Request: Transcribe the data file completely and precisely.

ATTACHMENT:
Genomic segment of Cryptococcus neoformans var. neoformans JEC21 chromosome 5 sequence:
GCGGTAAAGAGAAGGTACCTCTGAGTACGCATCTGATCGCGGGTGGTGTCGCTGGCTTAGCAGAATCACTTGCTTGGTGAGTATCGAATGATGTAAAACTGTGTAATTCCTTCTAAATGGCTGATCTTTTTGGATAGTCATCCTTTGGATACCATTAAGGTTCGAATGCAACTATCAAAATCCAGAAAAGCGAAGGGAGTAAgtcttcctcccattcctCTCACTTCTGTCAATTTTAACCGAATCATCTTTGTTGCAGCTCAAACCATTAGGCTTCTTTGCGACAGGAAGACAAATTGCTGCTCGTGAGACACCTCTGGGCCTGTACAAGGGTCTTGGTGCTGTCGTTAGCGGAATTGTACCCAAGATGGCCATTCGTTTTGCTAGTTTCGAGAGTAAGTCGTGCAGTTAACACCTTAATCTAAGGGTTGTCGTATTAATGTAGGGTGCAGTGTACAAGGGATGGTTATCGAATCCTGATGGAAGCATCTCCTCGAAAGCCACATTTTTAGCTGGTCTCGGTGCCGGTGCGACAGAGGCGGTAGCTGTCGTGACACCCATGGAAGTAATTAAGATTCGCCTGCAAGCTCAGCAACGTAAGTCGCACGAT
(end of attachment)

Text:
Genomic segment of Cryptococcus neoformans var. neoformans JEC21 chromosome 5 sequence:
GCGGTAAAGAGAAGGTACCTCTGAGTACGCATCTGATCGCGGGTGGTGTCGCTGGCTTAGCAGAATCACTTGCTTGGTGAGTATCGAATGATGTAAAACTGTGTAATTCCTTCTAAATGGCTGATCTTTTTGGATAGTCATCCTTTGGATACCATTAAGGTTCGAATGCAACTATCAAAATCCAGAAAAGCGAAGGGAGTAAgtcttcctcccattcctCTCACTTCTGTCAATTTTAACCGAATCATCTTTGTTGCAGCTCAAACCATTAGGCTTCTTTGCGACAGGAAGACAAATTGCTGCTCGTGAGACACCTCTGGGCCTGTACAAGGGTCTTGGTGCTGTCGTTAGCGGAATTGTACCCAAGATGGCCATTCGTTTTGCTAGTTTCGAGAGTAAGTCGTGCAGTTAACACCTTAATCTAAGGGTTGTCGTATTAATGTAGGGTGCAGTGTACAAGGGATGGTTATCGAATCCTGATGGAAGCATCTCCTCGAAAGCCACATTTTTAGCTGGTCTCGGTGCCGGTGCGACAGAGGCGGTAGCTGTCGTGACACCCATGGAAGTAATTAAGATTCGCCTGCAAGCTCAGCAACGTAAGTCGCACGAT